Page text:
Guanidinoacetic acid (GAA) is a natural precursor of creatine, yet the potential use of GAA as a nutritional additive for restoring creatine availability in humans has been limited by unclear efficacy and safety after exogenous GAA administration. The present study evaluated the effects of orally administered GAA on serum and urinary GAA, creatine and creatinine concentration, and on the occurrence of adverse events in healthy humans.
Methods and results:
Twenty-four healthy volunteers were randomized in a double-blind design to receive either GAA (2.4 grams daily) or placebo (PLA) by oral administration for 6 weeks.
Clinical trial registration:
www.clinicaltrials.gov, identification number NCT01133899. Serum creatine and creatinine increased significantly from before to after administration in GAA-supplemented participants (P < 0.05). The proportion of participants who reported minor side effects was 58.3% in the GAA group and 45.5% in the placebo group (P = 0.68). A few participants experienced serum creatine levels above 70 µmol/L.
Exogenous GAA is metabolized to creatine, resulting in a significant increase of fasting serum creatine after intervention. GAA had an acceptable side-effects profile with a low incidence of biochemical abnormalities.
Available from: Fernando Naclerio
- "Urinary methylamine and formaldehyde have been shown to increase due to creatine supplementation of 20 g/d; this however did not bring the production outside of normal healthy range and did not impact on kidney function [56,78]. It has been advised that further research be carried out into the effects of creatine supplementation and health in the elderly and adolescent [73,75]. More recently, a randomized, double blind, 6 month resistance exercise and supplementation intervention  was performed on elderly men and women (age >65 years) in which subjects were assigned to either a supplement or placebo group. "
[Show abstract] [Hide abstract]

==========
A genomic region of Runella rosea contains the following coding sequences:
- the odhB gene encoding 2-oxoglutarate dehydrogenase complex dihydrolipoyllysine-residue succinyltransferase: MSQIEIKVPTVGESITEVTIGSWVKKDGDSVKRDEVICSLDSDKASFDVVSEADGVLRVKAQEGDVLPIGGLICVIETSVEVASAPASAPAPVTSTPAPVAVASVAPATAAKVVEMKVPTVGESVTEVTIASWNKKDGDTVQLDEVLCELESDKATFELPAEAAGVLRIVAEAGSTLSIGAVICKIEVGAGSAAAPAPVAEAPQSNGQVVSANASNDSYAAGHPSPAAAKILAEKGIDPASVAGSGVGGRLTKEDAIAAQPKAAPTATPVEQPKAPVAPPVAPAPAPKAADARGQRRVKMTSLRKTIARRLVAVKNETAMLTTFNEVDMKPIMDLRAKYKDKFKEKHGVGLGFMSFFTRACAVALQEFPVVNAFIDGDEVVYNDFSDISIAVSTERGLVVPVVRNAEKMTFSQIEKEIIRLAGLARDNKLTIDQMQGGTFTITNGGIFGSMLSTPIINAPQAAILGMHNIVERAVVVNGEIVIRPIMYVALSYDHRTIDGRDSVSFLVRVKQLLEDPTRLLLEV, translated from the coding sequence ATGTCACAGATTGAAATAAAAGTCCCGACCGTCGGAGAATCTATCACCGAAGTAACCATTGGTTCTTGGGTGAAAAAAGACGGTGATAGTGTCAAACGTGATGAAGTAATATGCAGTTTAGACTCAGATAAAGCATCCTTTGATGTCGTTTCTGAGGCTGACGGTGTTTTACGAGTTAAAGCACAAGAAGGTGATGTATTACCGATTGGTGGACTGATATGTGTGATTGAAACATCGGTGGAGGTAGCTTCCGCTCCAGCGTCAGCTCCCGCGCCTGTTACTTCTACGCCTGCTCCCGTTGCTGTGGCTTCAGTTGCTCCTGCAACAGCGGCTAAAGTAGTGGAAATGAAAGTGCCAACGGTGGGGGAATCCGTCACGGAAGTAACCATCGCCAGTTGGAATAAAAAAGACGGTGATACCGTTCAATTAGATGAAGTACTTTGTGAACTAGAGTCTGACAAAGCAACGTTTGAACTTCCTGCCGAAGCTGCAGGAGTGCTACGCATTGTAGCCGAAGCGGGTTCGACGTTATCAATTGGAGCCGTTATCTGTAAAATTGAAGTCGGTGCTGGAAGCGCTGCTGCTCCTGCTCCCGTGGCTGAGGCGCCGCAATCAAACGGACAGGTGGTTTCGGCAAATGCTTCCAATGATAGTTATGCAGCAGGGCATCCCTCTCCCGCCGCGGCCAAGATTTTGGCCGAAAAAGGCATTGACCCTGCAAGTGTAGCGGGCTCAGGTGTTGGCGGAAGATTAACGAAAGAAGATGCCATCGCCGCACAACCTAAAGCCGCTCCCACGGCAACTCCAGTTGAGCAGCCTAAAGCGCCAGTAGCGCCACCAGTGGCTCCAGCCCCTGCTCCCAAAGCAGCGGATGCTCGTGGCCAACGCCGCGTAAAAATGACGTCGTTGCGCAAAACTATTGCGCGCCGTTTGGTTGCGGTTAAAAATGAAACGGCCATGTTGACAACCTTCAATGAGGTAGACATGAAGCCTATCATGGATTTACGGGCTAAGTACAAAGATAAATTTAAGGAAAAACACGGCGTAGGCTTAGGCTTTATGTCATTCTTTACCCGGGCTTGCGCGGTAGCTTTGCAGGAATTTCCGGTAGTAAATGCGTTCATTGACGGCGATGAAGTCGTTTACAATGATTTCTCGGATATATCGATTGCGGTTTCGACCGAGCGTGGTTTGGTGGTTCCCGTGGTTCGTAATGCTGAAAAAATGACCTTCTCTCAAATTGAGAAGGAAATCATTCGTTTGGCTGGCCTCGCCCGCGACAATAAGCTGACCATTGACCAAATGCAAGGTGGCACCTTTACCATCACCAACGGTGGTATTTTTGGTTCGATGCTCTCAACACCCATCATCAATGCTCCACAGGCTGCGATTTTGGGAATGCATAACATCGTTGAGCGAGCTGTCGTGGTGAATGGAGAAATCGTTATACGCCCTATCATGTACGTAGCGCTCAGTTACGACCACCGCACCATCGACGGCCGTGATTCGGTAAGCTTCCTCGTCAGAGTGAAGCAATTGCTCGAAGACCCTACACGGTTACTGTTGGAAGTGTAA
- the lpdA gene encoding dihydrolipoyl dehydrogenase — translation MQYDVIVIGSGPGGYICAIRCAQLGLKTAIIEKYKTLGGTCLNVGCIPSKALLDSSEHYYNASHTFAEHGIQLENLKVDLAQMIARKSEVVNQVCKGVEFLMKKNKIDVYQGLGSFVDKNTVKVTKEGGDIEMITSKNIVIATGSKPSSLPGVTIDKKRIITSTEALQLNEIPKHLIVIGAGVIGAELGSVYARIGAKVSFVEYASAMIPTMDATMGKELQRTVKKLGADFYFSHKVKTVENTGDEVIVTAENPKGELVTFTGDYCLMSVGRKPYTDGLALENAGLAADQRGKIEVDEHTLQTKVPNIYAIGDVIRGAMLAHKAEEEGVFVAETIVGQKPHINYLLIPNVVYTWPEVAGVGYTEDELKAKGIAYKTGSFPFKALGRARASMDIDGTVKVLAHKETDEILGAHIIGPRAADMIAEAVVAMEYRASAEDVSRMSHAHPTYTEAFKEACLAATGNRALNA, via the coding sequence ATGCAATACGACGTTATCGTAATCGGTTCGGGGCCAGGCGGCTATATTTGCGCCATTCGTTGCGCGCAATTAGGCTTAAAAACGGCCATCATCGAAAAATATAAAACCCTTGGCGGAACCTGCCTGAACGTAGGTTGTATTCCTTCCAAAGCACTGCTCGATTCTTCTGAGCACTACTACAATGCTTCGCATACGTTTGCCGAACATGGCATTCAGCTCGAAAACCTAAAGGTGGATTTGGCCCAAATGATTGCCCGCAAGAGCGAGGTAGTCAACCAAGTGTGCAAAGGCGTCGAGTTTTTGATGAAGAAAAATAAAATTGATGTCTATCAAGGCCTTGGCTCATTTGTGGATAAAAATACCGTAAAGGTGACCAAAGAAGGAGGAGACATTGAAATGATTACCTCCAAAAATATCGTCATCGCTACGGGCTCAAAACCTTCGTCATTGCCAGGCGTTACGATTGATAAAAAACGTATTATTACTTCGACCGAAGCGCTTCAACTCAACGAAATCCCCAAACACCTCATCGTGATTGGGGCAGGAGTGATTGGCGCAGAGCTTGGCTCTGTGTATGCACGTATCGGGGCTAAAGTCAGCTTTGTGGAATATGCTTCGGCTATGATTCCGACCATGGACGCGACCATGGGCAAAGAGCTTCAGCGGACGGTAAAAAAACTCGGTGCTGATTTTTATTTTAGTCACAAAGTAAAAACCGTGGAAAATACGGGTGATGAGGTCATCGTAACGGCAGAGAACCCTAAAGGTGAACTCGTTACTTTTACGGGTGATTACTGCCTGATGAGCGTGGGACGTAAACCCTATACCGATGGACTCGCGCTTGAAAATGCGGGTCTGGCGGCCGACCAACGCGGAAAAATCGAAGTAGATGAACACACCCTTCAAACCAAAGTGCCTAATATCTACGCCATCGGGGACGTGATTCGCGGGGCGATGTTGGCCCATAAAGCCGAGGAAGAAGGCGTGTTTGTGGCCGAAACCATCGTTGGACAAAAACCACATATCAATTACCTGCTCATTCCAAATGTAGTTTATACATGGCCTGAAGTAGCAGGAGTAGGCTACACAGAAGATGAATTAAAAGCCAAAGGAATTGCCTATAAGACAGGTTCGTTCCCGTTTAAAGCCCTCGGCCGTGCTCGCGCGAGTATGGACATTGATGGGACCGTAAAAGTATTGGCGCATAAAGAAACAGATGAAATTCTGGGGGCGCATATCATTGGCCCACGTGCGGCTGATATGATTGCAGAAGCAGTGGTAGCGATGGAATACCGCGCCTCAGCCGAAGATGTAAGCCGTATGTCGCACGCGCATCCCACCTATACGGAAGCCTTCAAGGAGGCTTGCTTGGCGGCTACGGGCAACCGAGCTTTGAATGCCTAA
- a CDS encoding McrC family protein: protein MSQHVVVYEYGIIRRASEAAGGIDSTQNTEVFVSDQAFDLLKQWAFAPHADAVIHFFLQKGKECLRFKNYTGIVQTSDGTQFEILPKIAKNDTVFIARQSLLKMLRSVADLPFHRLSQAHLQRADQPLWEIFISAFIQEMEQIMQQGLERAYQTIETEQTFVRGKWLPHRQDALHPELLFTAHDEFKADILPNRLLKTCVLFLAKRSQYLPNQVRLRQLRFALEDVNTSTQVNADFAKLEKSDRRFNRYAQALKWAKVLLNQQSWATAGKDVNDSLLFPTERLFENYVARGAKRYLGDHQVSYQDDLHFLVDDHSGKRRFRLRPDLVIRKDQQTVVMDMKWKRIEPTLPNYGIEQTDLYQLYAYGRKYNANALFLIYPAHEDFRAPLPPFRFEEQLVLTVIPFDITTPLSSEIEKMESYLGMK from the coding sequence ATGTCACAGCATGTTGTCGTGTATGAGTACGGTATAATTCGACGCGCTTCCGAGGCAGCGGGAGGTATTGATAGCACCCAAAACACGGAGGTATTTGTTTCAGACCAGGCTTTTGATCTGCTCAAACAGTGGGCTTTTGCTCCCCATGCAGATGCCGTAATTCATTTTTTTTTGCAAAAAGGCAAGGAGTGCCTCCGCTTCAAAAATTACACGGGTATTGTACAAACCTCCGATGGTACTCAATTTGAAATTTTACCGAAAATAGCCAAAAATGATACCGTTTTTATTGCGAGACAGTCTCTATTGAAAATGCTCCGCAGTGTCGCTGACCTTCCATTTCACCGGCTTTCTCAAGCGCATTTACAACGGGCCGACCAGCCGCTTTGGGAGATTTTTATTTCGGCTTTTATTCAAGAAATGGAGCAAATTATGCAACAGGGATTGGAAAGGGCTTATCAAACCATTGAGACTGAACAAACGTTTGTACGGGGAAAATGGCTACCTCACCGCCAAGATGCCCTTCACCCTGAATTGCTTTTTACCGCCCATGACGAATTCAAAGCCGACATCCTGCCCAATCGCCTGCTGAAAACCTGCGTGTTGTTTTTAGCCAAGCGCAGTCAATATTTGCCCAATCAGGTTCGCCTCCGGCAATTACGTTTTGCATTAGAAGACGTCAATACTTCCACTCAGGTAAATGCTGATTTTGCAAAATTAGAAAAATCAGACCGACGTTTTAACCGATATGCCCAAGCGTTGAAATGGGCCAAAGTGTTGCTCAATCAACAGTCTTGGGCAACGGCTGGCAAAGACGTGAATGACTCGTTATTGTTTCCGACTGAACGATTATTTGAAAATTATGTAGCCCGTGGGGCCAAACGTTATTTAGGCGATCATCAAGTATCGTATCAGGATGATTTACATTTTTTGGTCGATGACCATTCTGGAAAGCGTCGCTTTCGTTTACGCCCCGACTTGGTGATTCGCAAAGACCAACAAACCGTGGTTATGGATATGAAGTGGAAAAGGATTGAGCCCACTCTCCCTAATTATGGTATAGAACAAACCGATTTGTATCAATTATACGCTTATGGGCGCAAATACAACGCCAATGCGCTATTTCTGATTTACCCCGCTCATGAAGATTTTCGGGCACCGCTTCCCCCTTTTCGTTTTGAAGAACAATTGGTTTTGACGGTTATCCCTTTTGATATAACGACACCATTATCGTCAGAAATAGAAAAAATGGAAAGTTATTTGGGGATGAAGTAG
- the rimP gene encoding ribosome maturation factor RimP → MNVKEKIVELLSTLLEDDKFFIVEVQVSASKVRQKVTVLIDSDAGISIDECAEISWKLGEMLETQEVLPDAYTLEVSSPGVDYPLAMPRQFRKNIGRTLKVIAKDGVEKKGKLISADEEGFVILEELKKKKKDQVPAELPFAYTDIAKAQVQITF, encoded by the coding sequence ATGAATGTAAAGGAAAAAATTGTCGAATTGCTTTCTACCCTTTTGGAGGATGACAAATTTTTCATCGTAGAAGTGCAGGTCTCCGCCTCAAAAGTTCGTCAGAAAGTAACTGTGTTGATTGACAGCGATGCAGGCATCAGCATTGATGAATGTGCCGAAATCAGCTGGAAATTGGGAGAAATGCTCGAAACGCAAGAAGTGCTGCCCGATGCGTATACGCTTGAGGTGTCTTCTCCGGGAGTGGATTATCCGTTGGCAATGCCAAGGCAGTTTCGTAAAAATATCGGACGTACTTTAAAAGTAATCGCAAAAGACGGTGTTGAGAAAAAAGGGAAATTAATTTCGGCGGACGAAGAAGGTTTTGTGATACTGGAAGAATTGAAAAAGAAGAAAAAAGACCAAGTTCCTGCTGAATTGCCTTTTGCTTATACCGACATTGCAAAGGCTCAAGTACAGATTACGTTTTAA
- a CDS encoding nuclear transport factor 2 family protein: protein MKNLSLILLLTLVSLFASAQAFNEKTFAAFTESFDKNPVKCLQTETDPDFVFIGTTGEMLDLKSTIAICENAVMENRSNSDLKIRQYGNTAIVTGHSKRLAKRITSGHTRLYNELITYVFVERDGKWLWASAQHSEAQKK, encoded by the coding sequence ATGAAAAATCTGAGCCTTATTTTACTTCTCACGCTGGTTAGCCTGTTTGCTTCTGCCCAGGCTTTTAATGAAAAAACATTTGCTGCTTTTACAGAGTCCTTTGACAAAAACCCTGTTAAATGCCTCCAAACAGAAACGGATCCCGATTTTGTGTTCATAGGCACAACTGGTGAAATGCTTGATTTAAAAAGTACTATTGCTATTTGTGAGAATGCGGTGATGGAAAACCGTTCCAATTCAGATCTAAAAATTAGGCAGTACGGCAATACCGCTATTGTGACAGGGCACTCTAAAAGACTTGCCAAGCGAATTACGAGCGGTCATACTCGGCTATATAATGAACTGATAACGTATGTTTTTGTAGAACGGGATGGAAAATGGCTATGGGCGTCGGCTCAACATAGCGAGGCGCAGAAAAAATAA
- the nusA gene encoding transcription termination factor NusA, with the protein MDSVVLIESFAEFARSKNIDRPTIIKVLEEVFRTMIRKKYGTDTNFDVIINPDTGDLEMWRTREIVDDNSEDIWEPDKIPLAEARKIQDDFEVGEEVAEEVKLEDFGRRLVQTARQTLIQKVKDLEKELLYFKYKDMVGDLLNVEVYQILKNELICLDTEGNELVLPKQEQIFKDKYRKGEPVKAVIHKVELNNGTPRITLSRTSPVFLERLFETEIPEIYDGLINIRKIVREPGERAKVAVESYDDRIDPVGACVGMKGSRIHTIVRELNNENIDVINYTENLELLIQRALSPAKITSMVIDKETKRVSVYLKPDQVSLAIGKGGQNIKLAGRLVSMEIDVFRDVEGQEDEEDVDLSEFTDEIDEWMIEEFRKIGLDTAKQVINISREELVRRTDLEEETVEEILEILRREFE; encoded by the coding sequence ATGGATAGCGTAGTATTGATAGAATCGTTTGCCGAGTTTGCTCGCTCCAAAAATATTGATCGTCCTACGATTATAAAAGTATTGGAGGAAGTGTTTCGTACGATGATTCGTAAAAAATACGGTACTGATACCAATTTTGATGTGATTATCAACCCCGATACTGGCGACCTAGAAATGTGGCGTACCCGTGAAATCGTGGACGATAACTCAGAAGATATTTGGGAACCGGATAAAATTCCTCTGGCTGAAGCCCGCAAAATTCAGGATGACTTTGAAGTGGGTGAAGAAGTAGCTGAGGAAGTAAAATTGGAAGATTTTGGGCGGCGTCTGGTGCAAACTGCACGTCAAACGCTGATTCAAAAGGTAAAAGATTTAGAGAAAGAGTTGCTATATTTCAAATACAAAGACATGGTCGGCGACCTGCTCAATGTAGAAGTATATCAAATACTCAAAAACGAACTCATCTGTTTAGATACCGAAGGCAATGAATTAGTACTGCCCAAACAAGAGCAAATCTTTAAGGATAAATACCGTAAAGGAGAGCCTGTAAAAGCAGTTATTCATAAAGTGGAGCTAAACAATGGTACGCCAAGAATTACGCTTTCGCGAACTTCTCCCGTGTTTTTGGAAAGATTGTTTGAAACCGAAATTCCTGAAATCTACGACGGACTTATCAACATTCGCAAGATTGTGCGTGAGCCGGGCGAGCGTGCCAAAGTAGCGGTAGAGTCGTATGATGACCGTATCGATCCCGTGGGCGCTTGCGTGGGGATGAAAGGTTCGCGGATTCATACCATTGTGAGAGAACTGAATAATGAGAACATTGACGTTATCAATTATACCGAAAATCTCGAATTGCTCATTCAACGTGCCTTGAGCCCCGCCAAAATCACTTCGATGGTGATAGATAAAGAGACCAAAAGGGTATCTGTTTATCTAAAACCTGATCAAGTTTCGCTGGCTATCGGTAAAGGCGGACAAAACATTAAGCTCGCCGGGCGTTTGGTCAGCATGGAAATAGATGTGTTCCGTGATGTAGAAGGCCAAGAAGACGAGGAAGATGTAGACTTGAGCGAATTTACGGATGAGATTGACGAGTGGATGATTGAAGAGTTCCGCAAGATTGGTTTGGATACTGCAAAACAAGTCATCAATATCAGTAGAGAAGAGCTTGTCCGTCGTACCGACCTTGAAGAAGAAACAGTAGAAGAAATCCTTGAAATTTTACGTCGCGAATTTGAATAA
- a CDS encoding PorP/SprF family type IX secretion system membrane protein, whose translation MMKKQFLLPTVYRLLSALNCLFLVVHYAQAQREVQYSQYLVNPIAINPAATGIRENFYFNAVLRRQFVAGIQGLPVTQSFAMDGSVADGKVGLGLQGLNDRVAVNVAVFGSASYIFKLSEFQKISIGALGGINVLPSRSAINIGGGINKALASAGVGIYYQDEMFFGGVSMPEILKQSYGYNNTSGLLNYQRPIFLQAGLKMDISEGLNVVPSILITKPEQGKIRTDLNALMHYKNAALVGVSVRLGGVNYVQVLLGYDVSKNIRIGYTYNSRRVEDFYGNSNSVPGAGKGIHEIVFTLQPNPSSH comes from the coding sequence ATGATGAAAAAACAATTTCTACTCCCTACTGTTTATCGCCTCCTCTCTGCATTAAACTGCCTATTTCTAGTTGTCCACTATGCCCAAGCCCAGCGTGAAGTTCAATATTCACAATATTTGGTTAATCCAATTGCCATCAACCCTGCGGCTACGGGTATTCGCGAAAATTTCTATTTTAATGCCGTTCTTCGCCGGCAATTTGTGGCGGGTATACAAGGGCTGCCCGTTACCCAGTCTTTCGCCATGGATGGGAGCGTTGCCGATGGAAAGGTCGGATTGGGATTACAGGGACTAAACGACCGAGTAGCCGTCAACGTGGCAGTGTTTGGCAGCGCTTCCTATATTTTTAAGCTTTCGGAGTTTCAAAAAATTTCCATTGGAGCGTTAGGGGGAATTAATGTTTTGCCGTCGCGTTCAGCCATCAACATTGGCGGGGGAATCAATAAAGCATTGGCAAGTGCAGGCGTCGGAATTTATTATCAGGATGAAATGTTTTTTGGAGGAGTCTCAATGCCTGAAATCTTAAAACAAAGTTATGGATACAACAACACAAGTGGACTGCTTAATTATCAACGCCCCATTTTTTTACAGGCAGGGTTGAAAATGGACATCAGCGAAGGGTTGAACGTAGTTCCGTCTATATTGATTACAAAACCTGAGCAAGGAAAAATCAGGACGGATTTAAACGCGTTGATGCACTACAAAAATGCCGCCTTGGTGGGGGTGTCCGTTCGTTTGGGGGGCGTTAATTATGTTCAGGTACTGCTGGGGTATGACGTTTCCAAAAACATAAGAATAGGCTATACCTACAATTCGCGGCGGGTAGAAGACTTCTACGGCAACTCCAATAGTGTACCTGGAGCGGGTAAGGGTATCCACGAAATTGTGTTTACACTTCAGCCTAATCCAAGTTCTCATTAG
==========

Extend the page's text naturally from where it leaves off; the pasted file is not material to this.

ABSTRACT: Creatine is one of the most popular and widely researched natural supplements. The majority of studies have focused on the effects of creatine monohydrate on performance and health; however, many other forms of creatine exist and are commercially available in the sports nutrition/supplement market. Regardless of the form, supplementation with creatine has regularly shown to increase strength, fat free mass, and muscle morphology with concurrent heavy resistance training more than resistance training alone. Creatine may be of benefit in other modes of exercise such as high-intensity sprints or endurance training. However, it appears that the effects of creatine diminish as the length of time spent exercising increases. Even though not all individuals respond similarly to creatine supplementation, it is generally accepted that its supplementation increases creatine storage and promotes a faster regeneration of adenosine triphosphate between high intensity exercises. These improved outcomes will increase performance and promote greater training adaptations. More recent research suggests that creatine supplementation in amounts of 0.1 g/kg of body weight combined with resistance training improves training adaptations at a cellular and sub-cellular level. Finally, although presently ingesting creatine as an oral supplement is considered safe and ethical, the perception of safety cannot be guaranteed, especially when administered for long period of time to different populations (athletes, sedentary, patient, active, young or elderly).
Data provided are for informational purposes only. Although carefully collected, accuracy cannot be guaranteed. The impact factor represents a rough estimation of the journal's impact factor and does not reflect the actual current impact factor. Publisher conditions are provided by RoMEO. Differing provisions from the publisher's actual policy or licence agreement may be applicable.